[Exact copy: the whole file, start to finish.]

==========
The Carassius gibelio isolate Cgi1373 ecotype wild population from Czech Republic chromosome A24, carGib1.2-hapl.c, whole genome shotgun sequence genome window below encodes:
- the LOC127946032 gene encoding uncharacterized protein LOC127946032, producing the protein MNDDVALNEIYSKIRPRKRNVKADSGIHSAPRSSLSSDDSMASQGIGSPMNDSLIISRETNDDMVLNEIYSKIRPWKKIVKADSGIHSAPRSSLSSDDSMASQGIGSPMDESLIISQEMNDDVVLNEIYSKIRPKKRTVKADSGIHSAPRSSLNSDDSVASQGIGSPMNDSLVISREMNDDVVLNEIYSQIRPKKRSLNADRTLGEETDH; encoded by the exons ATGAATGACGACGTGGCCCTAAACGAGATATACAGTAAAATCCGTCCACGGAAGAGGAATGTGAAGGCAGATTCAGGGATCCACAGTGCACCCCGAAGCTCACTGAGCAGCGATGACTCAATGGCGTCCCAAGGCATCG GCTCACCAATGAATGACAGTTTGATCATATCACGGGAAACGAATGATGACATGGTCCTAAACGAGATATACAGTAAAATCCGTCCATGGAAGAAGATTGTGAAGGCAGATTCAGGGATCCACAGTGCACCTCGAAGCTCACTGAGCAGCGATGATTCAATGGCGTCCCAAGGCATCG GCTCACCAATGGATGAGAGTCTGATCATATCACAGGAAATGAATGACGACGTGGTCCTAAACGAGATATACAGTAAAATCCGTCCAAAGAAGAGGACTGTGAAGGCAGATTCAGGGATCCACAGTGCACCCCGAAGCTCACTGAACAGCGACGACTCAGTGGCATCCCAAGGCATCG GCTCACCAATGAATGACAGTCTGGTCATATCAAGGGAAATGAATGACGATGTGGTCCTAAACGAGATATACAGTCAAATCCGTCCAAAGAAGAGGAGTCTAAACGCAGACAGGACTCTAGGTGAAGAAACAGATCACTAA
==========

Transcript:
The Carassius gibelio isolate Cgi1373 ecotype wild population from Czech Republic chromosome A24, carGib1.2-hapl.c, whole genome shotgun sequence genome window below encodes:
- the LOC127946032 gene encoding uncharacterized protein LOC127946032, producing the protein MNDDVALNEIYSKIRPRKRNVKADSGIHSAPRSSLSSDDSMASQGIGSPMNDSLIISRETNDDMVLNEIYSKIRPWKKIVKADSGIHSAPRSSLSSDDSMASQGIGSPMDESLIISQEMNDDVVLNEIYSKIRPKKRTVKADSGIHSAPRSSLNSDDSVASQGIGSPMNDSLVISREMNDDVVLNEIYSQIRPKKRSLNADRTLGEETDH; encoded by the exons ATGAATGACGACGTGGCCCTAAACGAGATATACAGTAAAATCCGTCCACGGAAGAGGAATGTGAAGGCAGATTCAGGGATCCACAGTGCACCCCGAAGCTCACTGAGCAGCGATGACTCAATGGCGTCCCAAGGCATCG GCTCACCAATGAATGACAGTTTGATCATATCACGGGAAACGAATGATGACATGGTCCTAAACGAGATATACAGTAAAATCCGTCCATGGAAGAAGATTGTGAAGGCAGATTCAGGGATCCACAGTGCACCTCGAAGCTCACTGAGCAGCGATGATTCAATGGCGTCCCAAGGCATCG GCTCACCAATGGATGAGAGTCTGATCATATCACAGGAAATGAATGACGACGTGGTCCTAAACGAGATATACAGTAAAATCCGTCCAAAGAAGAGGACTGTGAAGGCAGATTCAGGGATCCACAGTGCACCCCGAAGCTCACTGAACAGCGACGACTCAGTGGCATCCCAAGGCATCG GCTCACCAATGAATGACAGTCTGGTCATATCAAGGGAAATGAATGACGATGTGGTCCTAAACGAGATATACAGTCAAATCCGTCCAAAGAAGAGGAGTCTAAACGCAGACAGGACTCTAGGTGAAGAAACAGATCACTAA